April 13, 2005

Auburn Lull "Regions Less Parallel"

For the past ten years, New York-based band Auburn Lull has quietly made very beautiful, very quiet music. With cascading waves of slow, heavenly drones and gentle, touching melodies that are often highlighted by faint, soft singing. Though technically Auburn Lull could be classified with groups like Windy & Carl, Low and pretty much any band on Kranky, they do have a distinctive feel that sets them apart. Their two albums, Alone I Admire and Cast From The Platform, are two gorgeous works of art that have rightfully received criticial acclaim.

Regions Less Parallel is a collection of singles, compilation tracks and outtakes from the past ten years. Considering the high quality of their music--and personally possessing a few of the records included here--such a compilation is quite welcome. The split twelve-inch with Mahogany was the band's first major release, and it was a stunningly beautiful introduction, but to the chagrin of those who heard them, the band went silent. For the two years between it and the release of their debut album saw only two other releases, "Sigma" and "A Harbored Distance," both on obscure compilations--and, after Alone I Admire appeared in 1999, the band quietly disappeared again, releasing only "Rural Divide" in the five years between albums.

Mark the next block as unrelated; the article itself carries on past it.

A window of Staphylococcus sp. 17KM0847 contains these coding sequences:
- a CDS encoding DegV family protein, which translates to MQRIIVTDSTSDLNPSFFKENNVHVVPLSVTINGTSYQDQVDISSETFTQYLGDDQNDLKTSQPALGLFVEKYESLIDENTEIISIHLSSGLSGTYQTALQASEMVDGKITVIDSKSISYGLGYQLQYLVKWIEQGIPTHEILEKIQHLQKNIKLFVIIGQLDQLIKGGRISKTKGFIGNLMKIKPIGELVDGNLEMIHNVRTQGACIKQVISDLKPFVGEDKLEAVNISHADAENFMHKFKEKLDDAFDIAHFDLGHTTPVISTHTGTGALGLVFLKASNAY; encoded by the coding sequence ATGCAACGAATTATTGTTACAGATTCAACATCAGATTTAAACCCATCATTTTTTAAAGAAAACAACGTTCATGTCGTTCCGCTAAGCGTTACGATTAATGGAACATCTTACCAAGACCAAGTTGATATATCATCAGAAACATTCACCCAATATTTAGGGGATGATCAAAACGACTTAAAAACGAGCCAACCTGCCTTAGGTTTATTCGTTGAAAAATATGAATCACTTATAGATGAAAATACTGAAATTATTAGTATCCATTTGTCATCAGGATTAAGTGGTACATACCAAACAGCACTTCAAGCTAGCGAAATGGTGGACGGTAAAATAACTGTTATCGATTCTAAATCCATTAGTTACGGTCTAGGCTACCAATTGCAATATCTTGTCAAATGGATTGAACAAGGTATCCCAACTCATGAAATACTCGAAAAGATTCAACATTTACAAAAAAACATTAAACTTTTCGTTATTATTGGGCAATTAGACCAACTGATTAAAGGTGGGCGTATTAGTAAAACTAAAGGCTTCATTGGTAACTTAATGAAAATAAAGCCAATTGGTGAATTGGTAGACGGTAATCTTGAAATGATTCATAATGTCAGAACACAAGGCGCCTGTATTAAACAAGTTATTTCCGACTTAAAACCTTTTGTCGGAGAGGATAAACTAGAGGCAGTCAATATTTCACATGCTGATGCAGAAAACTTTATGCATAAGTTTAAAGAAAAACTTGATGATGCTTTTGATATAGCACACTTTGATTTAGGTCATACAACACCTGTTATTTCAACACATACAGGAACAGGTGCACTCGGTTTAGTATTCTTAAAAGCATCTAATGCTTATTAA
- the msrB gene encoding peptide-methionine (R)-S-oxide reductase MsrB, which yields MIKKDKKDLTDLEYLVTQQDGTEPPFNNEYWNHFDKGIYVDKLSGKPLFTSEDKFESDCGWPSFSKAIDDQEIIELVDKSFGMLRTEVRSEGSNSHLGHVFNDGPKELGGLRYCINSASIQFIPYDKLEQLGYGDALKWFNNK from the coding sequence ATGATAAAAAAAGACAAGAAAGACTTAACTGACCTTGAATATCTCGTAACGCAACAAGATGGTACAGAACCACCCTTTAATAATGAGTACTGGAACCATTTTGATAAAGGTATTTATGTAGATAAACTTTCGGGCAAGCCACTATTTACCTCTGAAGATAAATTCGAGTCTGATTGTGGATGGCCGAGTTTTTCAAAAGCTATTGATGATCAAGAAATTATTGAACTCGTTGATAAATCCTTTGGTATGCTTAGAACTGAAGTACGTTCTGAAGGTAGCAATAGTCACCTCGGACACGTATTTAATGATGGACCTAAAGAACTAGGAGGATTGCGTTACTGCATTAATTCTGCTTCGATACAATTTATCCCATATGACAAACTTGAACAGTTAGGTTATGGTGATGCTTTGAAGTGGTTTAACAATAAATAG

Auburn Lull's masterpiece, though, is easliy their 2001 Zeal Records single, Behind All Curses of Thought Lies The Ability to Focus on Vacant Spaces. "North Territorial" is a quiet epic; laden with beats, it takes Harold Budd's methodology and updates it for a new generation, quietly and slowly building to a beautiful climax, and the B-Side, "Van Der Graaf," continues the style, but with a darker, cinematic tone; with the atmospherics in the background, the gentle sound of a heart beating becomes a disturbing menace. For these two songs alone, Regions Less Parallel deserves five stars. While the other songs on Regions Less Parallel are beautiful and intoxicating, none of them have the "zeal" of these two tracks.

Unlike most rarities collections, Regions Less Parallel has a seamless flow; a case could be made for saying that this is the great lost Auburn Lull record. If their past track record is any indication, it might be a few years before they release another record, so enjoy this one to the fullest. Then again, it'd be impossible not to.

--Joseph Kyle

Artist Website: http://www.auburnlull.com
Label Website: http://www.darla.com

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